HeadStart Kent - Digital

HeadStart Kent have developed a digital approach to promoting positive emotional and mental wellbeing and have been supporting schools to utilise this digital resource through the creation and dissemination of various online resources, training, workshops, consultations, and through a professional forum.

The Kent Resilience Hub is an online resource pooling together information and resources in a variety of engaging and accessible formats, to help children, parents, carers and professionals better understand emotional wellbeing and resilience. The Hub provides a rich and diverse collection of materials, including the Resilience Toolkit[1] for schools and communities and has been designed as one place that people could go to, completely free to access and a way for people to navigate their way through the system via a ‘one stop shop’.

HeadStart Kent recognise that in order for parents to be able to support their children they also need to be well, and so the Resilience Hub provides plenty of support for parents themselves too. This includes:

  • A range of parenting tips, guidance and advice for what parents can do to support their children’s mental health and resilience
  • Signposting to relevant sources of support where required
  • Training from providers across the county
  • Online webinars
  • Parenting tips for those with children of particular ages and with certain medical conditions
  • Links and invitations to groups for parents to meet up virtually and talk with one another
  • Home education resources for parents looking after children during lockdown


MoodSpark is a website, dedicated to young people, accessible from the hub. It offers a range of support to children and young people.

MoodSpark support includes:

  • A resilience quiz
  • Tips on sustaining friendships during transitions
  • Playlists to promote a good night’s sleep
  • Information and guidance on understanding anxiety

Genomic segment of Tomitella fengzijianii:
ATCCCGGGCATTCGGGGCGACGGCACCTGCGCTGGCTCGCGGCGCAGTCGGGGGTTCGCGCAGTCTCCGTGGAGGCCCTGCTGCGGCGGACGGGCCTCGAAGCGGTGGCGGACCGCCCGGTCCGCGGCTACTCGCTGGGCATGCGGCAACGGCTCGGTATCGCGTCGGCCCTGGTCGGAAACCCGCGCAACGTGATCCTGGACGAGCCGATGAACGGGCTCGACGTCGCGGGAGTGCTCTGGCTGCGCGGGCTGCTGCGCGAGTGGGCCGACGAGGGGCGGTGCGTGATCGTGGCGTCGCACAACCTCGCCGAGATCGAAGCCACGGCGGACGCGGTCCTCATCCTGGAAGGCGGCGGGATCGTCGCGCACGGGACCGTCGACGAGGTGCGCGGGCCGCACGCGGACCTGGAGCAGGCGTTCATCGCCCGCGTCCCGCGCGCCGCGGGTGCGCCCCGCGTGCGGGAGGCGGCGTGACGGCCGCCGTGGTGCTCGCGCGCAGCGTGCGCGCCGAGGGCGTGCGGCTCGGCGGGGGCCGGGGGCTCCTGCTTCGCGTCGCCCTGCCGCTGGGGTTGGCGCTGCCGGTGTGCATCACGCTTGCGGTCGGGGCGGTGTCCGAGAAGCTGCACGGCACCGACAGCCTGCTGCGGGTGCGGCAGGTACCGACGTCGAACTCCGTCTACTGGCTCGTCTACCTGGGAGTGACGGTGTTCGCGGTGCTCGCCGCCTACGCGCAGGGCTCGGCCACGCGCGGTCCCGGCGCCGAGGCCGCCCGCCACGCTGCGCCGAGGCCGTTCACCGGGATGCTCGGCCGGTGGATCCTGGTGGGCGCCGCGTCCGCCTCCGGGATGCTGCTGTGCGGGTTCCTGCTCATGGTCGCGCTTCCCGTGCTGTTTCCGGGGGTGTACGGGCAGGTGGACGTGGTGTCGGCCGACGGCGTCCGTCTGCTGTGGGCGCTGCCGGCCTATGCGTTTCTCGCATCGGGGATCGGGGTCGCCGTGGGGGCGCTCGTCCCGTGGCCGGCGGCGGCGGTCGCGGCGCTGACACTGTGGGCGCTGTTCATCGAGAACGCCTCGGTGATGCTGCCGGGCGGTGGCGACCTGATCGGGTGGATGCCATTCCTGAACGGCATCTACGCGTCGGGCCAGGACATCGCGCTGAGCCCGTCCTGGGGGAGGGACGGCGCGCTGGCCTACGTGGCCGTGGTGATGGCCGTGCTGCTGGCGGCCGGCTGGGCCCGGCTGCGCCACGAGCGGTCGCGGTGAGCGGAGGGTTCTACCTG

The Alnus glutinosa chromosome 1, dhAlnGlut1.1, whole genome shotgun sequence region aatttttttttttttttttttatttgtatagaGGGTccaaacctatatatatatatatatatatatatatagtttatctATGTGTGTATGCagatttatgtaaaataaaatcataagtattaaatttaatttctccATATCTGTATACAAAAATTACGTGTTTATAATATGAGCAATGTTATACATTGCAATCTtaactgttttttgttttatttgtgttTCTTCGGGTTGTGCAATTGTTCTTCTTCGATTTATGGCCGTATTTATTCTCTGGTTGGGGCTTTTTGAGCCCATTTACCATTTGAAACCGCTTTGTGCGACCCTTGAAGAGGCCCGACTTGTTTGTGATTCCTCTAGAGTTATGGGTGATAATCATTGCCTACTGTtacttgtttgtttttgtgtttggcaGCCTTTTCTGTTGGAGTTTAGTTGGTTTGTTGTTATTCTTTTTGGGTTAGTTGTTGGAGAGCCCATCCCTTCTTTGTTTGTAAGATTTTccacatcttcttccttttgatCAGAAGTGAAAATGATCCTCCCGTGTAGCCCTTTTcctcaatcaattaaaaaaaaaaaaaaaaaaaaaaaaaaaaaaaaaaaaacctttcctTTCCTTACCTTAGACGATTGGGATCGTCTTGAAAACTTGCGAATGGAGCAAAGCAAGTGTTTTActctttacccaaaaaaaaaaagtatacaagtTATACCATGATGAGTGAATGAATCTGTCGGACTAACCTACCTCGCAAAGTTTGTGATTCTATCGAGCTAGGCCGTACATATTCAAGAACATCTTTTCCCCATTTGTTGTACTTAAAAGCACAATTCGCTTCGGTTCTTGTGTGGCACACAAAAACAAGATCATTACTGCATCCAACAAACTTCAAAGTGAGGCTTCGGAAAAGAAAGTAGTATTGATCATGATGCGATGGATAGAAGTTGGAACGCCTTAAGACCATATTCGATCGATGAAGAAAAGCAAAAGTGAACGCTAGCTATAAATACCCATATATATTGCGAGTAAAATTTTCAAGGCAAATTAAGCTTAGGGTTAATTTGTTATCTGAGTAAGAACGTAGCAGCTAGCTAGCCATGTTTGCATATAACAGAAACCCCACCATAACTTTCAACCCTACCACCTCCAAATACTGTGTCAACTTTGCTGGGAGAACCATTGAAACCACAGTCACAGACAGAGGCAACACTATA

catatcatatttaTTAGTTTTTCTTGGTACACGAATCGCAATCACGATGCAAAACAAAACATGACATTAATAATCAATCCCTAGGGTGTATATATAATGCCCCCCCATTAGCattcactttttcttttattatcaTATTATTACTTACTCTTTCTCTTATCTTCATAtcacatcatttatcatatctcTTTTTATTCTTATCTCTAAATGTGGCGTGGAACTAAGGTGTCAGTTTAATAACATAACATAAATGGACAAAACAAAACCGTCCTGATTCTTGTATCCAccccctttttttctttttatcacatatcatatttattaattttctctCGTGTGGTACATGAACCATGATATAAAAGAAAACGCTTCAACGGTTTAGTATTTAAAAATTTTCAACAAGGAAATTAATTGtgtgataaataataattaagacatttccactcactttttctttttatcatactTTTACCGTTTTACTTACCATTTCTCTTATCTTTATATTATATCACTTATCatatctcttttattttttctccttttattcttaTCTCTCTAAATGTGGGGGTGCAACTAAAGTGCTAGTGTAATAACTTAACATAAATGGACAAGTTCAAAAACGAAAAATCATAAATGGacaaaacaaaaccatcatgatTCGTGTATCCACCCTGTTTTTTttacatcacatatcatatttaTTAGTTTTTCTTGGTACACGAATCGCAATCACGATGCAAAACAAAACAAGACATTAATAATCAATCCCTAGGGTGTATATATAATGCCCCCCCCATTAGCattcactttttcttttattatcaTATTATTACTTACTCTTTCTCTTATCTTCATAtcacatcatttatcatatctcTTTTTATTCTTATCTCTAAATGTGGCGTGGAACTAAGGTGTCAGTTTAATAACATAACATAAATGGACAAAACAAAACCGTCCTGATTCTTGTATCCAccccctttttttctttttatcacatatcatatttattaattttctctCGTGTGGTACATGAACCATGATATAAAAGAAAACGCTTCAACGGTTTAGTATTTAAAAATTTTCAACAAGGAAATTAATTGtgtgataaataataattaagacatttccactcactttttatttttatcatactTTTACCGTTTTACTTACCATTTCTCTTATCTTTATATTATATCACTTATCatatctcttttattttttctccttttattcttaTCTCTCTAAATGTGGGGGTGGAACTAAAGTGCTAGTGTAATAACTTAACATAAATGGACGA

• Coping with exams stress
  • Activities to help break the cycle of negative thoughts, feelings and actions

The Hub also provides information for professionals, with dedicated sections for practitioners based in schools, communities and involved in wider work with children and young people. The content ranges from support for individuals and tools to support young people, through to whole-school approaches to support emotional wellbeing and resilience for everyone.


Due to the Covid-19 pandemic and national lockdowns, there has been a greater need nationally to shift to online platforms for hosting mental health resources, training and meeting spaces for children, families and professionals. 

As the Kent Resilience Hub was already operational, the HeadStart Kent team developed approaches to supporting professionals, particularly schools, to access this resource and to be able to confidently identify good quality support online in order to safely and effectively signpost children, young people and families. As there are increasing numbers of websites and options for support, the digital landscape is potentially tricky to navigate and HeadStart Kent have worked to provide a solution to this.

Here are some examples of how HeadStart Kent approached this challenge and supported key stakeholders, particularly schools, to build confidence around accessing digital support:

Promotion of the Hub

  • The Hub and MoodSpark were promoted in a leaflet sent to every household in Kent, which prior to the arrival of the pandemic, positioned the resource as the ‘go-to’ place for people to visit for mental and emotional health support.
  • Kent provided an online webinar to promote the website digitally (a recording of the webinar can be found at the bottom of the page) which was delivered to approximately 300 schools, and then published online for those who couldn’t attend or wanted to access the content at a later date.